Subscribe to
Opera Today

Receive articles and news via RSS feeds or email subscription.


facebook-icon.png


twitter_logo[1].gif



9780393088953.png

9780521746472.png

0810888688.gif

0810882728.gif

Recently in Reviews

Guillaume Tell, Covent Garden

It is twenty-three years since Rossini’s opera of cultural oppression, inspiring heroism and tender pathos was last seen on the Covent Garden stage, but this eagerly awaited new production of Guillaume Tell by Italian director Damiano Micheletto will be remembered more for the audience outrage and vociferous mid-performance booing that it provoked — the most persistent and strident that I have heard in this house — than for its dramatic, visual or musical impact.

Aida, Opera Holland Park

With its outrageous staging demands, you sometimes wonder why opera companies want to produce Verdi’s Aida. But the piece is about far more than pharaohs, pyramids and camels.

Death in Venice, Garsington Opera

Given the enduring resonance and impact of the magnificent visual aesthetic of Visconti’s 1971 film of Thomas Mann’s novella, opera directors might be forgiven for concluding that Britten’s Death in Venice does not warrant experimentation with period and design, and for playing safe with Edwardian elegance, sweeping Venetian vistas and stylised seascapes.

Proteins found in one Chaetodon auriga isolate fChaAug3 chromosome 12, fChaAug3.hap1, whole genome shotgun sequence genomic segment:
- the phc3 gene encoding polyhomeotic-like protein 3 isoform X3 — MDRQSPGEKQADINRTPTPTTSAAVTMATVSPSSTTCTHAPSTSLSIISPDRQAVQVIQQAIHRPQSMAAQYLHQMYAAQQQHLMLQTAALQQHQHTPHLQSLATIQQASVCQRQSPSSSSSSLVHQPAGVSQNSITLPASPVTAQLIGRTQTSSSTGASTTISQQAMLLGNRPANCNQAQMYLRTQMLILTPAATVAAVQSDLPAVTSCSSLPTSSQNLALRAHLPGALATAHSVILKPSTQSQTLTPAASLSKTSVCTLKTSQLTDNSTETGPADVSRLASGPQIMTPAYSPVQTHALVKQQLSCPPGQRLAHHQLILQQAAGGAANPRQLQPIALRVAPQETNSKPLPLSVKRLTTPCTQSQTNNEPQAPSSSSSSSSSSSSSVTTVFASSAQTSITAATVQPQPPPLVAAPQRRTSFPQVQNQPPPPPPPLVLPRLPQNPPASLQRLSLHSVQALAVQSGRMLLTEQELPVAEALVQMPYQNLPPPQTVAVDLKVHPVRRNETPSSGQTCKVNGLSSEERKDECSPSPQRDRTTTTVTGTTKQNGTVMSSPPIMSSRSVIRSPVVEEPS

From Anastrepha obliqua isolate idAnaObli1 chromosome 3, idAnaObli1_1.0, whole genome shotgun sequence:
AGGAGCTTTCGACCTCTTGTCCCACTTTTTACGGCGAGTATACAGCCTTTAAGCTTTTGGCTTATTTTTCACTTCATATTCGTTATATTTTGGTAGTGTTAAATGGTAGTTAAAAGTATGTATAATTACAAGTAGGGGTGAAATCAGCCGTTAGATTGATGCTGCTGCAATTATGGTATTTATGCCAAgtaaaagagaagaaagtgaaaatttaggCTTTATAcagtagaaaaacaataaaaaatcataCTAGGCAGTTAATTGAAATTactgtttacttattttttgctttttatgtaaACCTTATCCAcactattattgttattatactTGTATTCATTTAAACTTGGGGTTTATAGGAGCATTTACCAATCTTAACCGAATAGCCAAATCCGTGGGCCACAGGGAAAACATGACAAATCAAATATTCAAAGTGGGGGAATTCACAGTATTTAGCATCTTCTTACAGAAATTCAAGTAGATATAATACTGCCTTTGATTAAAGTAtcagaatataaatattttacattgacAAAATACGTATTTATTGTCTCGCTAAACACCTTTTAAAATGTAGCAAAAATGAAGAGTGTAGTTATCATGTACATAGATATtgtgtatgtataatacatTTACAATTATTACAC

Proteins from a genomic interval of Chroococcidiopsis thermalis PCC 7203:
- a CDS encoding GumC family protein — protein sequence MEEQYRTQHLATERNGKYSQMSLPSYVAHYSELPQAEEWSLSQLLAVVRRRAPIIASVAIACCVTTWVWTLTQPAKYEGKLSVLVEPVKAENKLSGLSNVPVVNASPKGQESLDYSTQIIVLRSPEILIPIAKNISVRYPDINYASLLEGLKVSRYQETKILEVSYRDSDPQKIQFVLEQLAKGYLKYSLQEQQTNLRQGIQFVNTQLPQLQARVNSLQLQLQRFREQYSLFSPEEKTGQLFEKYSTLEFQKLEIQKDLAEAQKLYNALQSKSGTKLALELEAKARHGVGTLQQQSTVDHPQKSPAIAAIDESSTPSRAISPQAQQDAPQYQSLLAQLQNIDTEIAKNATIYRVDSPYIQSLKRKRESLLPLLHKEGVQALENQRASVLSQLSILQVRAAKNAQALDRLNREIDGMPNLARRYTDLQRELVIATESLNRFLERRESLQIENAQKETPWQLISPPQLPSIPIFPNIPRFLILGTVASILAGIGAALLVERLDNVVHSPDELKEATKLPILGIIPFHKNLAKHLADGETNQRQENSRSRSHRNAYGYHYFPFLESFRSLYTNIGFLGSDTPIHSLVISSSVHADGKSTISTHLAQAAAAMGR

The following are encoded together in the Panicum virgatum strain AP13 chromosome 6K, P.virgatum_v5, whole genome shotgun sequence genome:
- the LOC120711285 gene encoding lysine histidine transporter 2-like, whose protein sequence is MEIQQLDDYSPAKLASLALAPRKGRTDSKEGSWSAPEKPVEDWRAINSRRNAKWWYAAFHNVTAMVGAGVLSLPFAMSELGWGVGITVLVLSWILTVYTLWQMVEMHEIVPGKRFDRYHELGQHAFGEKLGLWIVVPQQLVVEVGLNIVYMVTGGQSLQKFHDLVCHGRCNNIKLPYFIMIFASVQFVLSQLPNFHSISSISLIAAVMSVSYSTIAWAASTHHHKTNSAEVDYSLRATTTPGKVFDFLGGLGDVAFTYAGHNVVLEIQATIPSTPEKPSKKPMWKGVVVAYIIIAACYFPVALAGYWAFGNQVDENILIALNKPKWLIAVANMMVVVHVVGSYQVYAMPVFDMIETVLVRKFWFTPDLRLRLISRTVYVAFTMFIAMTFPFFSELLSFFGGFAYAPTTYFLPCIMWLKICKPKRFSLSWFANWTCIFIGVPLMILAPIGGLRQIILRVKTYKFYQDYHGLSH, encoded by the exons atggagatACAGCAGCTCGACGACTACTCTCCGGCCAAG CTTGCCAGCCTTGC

La Rondine Swoops Into St. Louis

If La Rondine (The Swallow) is a less-admired work than rest of the mature Puccini canon, you wouldn’t have known it by the lavish production now lovingly staged by Opera Theatre of Saint Louis.

Emmeline a Stunner in Saint Louis

Few companies have championed new or neglected works quite as fervently and consistently as the industrious Opera Theatre of Saint Louis.